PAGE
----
When I look back at my school days, there were a few triumphs, but also some memorable disasters. Algebra in middle school was vexing. In high school, I was flummoxed by William Faulkner and his virtually impenetrable novels. I made a befuddled exit from a computer science class in college right before the drop deadline, and I certainly stumbled through a number of law school exams. But the worst grade I ever made on a test was early in elementary school. And it wasn't just bad, it was unbearably bad. I got a zero. And it wasn't due to an unexcused absence on a test day or a take-home quiz left inadvertently at home. I was there. I actually took the test. It was just that for each and every question, I wrote down exactly the wrong answer.
In the preceding days, Mrs. Beeler of Hunter's Creek Elementary School had ably led her first grade math class through the concept of greater than (>) and less than (<), but as she handed out the test covering the unit at the end of the week, I glitched out. I couldn't recall which symbol was which and had to guess. Turned out, I guessed wrong. Consistently wrong. Doggedly wrong. Wrong-all-the-way-through-the-test-wrong. I comprehended the arithmetical notion, in a sense, and my 0 would've been a 100 if I?d simply recalled which way the pointy side of the symbol should've gone, but my paper was now covered with ?X?s? and a big red goose egg was staring back at me from the top. I went to Mrs. Beeler, but she took a dim view of my appeal, noting unassailably that consistency is no virtue if one is merely consistently wrong.
Though my first grade report card absorbed a severe blow that 6-week period, with just a brief examination of the examination, I soon overcame my failure, mastering the greater than/less than conundrum. A sympathetic classmate suggested that I think of the symbols as open mouths and that the mouth should always be trying to eat the bigger number. And while that stuck with me, it must be acknowledged not everything is so easily fixed, and generally-speaking, nothing fixes itself. It almost always takes some intentional examination.
The Roman Stoic philosopher and statesman Seneca knew this. He famously made a practice of closely examining each of his days at their conclusion, cataloging both his triumphs and personal errors, giving consideration every evening to how he might repeat what was more noble and greater tomorrow while eliminating what was unvirtuous and lesser in each new day ahead.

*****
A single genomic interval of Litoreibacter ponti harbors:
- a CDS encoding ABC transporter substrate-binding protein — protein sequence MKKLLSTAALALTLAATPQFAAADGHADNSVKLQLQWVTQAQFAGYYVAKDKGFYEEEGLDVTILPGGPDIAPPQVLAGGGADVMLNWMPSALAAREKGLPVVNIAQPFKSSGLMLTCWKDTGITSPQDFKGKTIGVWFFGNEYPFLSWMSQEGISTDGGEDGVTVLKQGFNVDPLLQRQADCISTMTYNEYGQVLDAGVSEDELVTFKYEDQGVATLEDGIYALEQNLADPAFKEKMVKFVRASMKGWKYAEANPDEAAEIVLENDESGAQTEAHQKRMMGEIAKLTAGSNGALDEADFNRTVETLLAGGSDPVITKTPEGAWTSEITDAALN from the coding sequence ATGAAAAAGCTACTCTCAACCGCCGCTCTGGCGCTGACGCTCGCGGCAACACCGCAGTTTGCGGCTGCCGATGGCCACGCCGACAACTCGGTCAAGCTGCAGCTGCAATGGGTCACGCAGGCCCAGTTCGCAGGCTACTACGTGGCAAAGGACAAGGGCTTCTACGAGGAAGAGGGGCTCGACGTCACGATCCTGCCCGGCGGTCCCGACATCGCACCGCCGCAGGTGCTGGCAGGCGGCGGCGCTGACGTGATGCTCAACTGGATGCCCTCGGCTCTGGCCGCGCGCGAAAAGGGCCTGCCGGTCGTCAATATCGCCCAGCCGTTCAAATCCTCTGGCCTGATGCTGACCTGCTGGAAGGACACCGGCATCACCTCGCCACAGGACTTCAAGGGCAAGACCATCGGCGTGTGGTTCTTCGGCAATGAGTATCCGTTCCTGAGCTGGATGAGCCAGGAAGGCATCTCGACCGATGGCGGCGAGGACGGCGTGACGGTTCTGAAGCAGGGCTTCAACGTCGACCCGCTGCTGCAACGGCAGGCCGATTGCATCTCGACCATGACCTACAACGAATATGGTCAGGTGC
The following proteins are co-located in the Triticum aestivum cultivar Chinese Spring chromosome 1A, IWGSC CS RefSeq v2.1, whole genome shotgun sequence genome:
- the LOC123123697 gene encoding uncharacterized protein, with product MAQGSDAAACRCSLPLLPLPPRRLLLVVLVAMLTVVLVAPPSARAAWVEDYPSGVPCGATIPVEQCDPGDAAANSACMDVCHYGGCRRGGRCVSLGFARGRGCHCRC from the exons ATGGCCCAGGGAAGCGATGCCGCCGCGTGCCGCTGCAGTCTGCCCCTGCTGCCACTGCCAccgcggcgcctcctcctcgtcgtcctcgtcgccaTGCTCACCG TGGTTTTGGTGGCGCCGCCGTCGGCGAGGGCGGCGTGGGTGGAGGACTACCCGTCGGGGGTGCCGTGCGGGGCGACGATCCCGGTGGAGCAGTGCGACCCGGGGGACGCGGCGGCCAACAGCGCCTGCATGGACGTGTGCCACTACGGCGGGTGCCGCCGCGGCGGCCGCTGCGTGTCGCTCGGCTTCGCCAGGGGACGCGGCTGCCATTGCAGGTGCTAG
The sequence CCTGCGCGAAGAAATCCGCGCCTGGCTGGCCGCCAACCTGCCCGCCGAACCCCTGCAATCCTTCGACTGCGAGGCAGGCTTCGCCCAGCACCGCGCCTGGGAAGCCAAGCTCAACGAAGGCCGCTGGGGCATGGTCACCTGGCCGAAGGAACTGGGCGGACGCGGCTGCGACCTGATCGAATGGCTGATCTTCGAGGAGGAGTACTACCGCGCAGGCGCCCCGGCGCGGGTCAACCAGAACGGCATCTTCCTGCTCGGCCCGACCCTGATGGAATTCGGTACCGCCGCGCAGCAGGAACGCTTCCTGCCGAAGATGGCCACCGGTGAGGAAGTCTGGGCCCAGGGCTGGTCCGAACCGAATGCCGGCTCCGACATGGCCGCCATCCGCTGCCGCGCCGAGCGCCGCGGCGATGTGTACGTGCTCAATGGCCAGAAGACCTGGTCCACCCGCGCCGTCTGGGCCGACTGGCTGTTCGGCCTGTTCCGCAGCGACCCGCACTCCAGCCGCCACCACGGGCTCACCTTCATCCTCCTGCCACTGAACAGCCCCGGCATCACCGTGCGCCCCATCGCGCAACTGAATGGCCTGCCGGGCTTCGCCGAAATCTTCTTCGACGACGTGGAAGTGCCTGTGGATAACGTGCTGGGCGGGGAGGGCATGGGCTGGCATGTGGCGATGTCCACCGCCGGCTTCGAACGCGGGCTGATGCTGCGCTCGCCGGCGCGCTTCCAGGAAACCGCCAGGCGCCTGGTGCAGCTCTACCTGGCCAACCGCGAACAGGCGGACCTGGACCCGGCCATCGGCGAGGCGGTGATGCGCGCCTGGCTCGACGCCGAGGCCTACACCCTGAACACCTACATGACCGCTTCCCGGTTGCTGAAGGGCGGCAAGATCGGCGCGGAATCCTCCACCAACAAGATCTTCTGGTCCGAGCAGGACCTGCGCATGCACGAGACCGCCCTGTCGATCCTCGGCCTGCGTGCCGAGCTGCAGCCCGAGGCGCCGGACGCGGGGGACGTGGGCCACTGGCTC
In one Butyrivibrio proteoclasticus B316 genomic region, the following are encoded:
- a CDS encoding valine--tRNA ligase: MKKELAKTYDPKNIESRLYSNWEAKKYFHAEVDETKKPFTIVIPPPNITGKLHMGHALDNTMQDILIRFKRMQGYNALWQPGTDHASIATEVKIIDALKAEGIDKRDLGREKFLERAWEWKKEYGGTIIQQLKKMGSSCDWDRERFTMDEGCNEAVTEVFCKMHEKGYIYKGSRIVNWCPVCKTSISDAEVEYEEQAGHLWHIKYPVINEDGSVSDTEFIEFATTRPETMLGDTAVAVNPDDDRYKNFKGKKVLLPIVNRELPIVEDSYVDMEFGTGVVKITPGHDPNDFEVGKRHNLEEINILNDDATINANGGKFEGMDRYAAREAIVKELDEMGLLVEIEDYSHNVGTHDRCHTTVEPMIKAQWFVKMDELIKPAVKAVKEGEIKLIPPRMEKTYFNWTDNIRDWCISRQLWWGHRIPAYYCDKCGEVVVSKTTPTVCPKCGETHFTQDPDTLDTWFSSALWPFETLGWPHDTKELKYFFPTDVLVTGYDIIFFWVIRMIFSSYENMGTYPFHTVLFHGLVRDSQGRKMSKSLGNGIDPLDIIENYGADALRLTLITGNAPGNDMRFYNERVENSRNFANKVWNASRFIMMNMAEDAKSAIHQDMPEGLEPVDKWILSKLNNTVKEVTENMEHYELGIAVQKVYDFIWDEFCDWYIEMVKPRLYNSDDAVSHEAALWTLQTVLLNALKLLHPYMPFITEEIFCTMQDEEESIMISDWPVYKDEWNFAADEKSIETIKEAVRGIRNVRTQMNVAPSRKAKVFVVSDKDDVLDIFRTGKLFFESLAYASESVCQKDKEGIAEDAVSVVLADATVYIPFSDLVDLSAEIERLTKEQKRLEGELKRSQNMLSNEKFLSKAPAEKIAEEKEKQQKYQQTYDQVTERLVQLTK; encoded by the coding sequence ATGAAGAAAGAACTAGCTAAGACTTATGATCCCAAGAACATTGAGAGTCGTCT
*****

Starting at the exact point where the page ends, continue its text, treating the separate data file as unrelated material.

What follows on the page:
All over the world and for centuries, the Jesuits?who seek to find God in all things?utilize a similar practice in a more spiritual context. My son Charlie who attends a Jesuit high school introduced me to the idea?it's known as St. Ignatius of Loyola's Prayer of Examen. With a series of introspective prompts, the prayer provides a contemplative environment to examine the events and encounters of one's day as it ebbs toward its close. The prayer exists in many forms and can be adapted in many ways, but generally it starts with a series of deep breaths as the supplicant settles in, focuses his or her consciousness, and becomes aware of the presence of the divine. Next, one petitions God for the grace of understanding and then proceeds to a thoughtful examination of the day, spurred along with these sorts of questions:
What encounter were you grateful to experience today?
Where did you feel joy today?
What moment troubled, challenged, or confused you?
Where did you pause today and notice God's presence?
Given these experiences and feelings, how might you more closely collaborate with God tomorrow?
With what spirit will you awake tomorrow?
Father James Martin, a Jesuit priest, and author of The Jesuit Guide to Almost Everything urges us to think of the prayer of examen as a movie playing inside our heads. ?Push the play button,? he suggests, ?and run through your day?from your rising in the morning to preparing to go to bed at night. Notice what made you happy, what made you stressed, what confused you, what helped you to be more loving. Recall everything?sights, sounds, feelings, tastes, textures, conversations. Each moment,? he concludes, ?offers a window to where God's been in your day.?
Finally, the Jesuits counsel, rather than grading yourself too harshly at the prayer's conclusion, just look through that window and ask for a grace-filled God's assistance to continually turn from what is lesser and toward that which is greater in each succeeding day.
God?May my prayers of examination show You moving in my life more and more. May I then continue moving in that direction.